High Court recalls grant in Sh1b succession case

 Justice Samwel Mohochi set aside the grant after noticing it was issued despite a 45-day suspension order. [iStockphoto]

The High Court has recalled a letter of administration erroneously issued to three widows of former Nominated MP Philip Kamau and his son on October 2, this year.

The court had declared Teresia Njeri, Margaret Damat, Lucy Wanjiru and Joseph Njuguna as joint administrators of the estate estimated to be worth Sh1 billion.

The estate is comprised of the famous Pinkam House and Molo House in Nakuru, a slaughterhouse, a funeral home, prime plots, residential homes, shops, land, enterprises, motor vehicles and savings in banks.

Other assets are shares in Mwariki Farm Limited, Kiamunyi Farm Limited, Embakasi Ranching Limited and Mangu Enterprise Limited.

However, Justice Samwel Mohochi set aside the grant after noticing it was issued despite a 45-day suspension order on Wednesday.

The judge also realized that the grant was issued as intestate (without a will), despite Kamau having left a will for the distribution of his estate.

In his orders, Mohochi said the grant issuance was an error.

“The grant intestate, erroneously issued by the court on October 2, 2023, is recalled and set aside,” he ordered.

The judge issued another grant with a will annexed but ruled that the 45-day stay order would apply.

On September 29, 2023, Mohochi appointed Wanjiku’s brother and her stepmothers as administrators of Kamau’s estate.

He ruled that the three women were Kamau’s widows, and there was no evidence that they had intermeddled with part of the estate they had possessed since he died on May 1, 2012.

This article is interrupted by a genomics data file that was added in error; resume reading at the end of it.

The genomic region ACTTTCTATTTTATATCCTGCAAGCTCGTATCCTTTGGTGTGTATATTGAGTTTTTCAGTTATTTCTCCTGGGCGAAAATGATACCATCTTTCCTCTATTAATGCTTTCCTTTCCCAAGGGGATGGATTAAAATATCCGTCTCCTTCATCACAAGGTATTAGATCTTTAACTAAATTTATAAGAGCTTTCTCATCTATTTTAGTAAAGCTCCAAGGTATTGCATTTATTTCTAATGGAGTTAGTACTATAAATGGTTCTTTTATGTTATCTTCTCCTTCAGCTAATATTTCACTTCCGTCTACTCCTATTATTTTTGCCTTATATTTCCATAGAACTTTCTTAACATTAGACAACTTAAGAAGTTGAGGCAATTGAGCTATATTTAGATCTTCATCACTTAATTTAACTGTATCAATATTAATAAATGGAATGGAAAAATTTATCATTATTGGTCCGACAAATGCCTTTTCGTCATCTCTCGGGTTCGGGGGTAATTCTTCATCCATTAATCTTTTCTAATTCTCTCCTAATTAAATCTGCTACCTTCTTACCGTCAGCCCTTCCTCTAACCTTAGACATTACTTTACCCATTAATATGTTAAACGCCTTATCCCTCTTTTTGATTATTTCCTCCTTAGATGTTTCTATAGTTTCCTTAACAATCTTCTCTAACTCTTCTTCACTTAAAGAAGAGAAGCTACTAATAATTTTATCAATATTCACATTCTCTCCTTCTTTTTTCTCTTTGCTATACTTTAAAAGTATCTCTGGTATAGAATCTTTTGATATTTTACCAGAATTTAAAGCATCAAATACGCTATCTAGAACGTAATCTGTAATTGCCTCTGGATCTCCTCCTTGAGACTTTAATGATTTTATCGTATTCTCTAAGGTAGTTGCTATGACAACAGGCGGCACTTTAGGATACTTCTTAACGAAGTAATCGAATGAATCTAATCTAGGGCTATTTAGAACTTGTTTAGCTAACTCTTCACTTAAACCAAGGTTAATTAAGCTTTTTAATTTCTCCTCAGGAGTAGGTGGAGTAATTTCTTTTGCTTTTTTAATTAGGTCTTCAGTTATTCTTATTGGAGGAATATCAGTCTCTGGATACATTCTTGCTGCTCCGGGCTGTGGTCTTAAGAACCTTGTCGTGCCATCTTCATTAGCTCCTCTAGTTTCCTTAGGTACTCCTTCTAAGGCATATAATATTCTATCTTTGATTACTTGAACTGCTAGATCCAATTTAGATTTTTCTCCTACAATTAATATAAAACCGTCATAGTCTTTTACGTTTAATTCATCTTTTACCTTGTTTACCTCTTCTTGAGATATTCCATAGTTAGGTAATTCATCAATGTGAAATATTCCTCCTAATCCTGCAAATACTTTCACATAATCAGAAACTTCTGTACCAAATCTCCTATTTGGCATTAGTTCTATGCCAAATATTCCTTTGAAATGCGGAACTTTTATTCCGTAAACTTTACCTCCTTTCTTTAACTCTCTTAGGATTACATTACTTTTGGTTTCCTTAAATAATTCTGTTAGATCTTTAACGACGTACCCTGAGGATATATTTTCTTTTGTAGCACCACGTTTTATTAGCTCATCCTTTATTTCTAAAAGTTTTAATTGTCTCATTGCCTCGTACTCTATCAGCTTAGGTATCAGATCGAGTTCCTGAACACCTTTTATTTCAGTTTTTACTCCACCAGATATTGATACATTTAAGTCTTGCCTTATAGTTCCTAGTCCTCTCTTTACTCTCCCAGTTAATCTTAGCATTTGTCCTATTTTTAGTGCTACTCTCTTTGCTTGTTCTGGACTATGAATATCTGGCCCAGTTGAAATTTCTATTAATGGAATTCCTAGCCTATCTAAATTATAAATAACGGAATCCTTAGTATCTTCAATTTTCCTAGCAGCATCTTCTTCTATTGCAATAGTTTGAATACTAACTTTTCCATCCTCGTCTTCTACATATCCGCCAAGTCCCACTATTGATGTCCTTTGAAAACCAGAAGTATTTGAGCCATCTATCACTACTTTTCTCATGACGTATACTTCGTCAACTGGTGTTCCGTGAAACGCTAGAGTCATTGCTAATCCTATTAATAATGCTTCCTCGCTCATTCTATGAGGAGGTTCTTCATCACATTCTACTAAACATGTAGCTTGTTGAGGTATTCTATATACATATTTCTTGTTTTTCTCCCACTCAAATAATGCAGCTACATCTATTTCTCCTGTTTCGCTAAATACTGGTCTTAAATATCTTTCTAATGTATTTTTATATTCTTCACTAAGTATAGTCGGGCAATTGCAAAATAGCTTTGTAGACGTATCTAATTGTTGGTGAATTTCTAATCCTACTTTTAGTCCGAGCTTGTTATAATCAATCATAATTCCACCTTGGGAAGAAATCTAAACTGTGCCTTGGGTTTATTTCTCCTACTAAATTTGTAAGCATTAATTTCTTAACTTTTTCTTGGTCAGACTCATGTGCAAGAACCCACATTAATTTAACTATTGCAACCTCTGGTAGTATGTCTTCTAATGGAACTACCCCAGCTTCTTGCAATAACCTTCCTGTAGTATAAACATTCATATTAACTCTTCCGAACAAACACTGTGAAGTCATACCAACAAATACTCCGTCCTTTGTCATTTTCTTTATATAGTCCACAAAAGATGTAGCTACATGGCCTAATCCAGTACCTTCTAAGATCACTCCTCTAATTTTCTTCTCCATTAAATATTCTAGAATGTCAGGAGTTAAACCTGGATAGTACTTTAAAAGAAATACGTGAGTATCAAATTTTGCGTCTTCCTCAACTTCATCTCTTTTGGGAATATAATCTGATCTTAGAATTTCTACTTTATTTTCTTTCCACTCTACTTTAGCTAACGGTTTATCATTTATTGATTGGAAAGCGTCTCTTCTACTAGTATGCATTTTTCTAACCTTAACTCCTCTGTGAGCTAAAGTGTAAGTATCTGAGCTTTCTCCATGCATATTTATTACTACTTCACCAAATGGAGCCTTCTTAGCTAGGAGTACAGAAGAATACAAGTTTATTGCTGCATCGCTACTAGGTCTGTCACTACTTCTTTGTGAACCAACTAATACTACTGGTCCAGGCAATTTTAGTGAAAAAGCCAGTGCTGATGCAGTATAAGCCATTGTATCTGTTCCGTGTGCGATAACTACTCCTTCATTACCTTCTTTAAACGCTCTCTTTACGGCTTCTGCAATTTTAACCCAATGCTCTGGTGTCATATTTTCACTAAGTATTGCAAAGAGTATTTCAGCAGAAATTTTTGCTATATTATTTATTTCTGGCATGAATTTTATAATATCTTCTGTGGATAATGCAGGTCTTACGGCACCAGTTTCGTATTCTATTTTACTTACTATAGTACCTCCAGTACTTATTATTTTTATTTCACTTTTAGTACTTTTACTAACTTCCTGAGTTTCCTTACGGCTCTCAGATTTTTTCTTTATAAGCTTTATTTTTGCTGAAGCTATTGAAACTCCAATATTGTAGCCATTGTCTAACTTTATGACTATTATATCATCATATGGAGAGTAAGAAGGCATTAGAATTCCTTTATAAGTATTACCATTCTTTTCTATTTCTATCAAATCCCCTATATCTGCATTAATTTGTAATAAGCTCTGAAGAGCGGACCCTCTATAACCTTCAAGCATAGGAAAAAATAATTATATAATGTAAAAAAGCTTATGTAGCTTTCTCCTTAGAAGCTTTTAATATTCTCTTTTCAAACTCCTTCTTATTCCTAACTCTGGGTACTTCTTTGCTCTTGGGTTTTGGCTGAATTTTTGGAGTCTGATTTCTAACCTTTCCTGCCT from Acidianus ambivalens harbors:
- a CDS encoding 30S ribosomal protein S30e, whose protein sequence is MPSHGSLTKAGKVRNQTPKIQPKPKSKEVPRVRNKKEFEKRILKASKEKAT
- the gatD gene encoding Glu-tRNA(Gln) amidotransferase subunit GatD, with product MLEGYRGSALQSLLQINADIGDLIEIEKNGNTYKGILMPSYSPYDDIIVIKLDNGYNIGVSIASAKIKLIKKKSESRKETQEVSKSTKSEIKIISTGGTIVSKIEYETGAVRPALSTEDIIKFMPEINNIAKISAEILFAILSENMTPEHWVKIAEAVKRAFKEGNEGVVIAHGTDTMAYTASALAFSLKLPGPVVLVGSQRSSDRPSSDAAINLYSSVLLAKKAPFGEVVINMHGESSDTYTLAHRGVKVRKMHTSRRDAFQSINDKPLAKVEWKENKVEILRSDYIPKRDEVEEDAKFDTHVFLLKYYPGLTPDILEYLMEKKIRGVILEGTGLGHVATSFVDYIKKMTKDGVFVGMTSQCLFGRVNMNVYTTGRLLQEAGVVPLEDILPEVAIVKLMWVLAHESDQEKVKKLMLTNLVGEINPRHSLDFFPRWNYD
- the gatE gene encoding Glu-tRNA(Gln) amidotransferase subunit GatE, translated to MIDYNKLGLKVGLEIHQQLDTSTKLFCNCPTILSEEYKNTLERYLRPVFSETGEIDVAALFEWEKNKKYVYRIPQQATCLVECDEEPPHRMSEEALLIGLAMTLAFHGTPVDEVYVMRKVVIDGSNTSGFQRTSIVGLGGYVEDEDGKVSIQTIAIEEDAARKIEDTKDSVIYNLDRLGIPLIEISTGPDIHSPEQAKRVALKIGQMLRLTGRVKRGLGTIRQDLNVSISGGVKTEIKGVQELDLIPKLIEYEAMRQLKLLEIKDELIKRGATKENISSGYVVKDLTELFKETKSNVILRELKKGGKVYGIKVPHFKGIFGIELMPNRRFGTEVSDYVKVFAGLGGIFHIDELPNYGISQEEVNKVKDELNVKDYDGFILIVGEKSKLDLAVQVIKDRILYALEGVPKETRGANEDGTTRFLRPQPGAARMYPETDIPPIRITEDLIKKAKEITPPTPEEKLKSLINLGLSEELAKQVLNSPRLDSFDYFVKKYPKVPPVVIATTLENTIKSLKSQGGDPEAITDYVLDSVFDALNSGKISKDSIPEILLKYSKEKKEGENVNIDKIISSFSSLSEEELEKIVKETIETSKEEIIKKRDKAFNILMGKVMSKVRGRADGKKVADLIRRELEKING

However, Kamau’s daughter Elizabeth Wanjiku, challenged the grant, filed a notice of appeal before the court and sought stay orders pending her intended appeal.

Wanjiku also applied for Mohochi to recuse himself from the succession case, claiming he acted more than the High Court’s jurisdiction.

She accused him of bias, “The judge erroneously set aside a January 17, 2021 ruling of Justice Teresia Matheka, a judge of similar jurisdiction.”

Wanjiku said the court's verdict that the three women were her stepmothers was premature because there is a pending case where she challenges the women’s claim.

Following her application, on October 2, the court granted a 45-day stay of issuance and execution of the grant by the four, until Wanjiku appeals.

However, on the same day, despite the orders, the court issued a signed intestate grant dated September 29, 2023, appointing the four as administrators.

Wanjiku had applied for the court to appoint the Public Trustee or one of her cousins, Elizabeth Waithaka, as an administrator, saying there would be no conflict of interest.

She said her father only had one wife- her mother, Alice Kahaki, who died on August 25, 1983.

Wanjiku alleged that Njuguna had colluded with the three to disinherit her mother, who owned 95 per cent of the estate. She insisted that her father owned only 5 per cent.

In response, Njeri, acting on behalf of the four, said they were competent enough to manage the estate faithfully and in fairness.

The case shall be mentioned on December 8.

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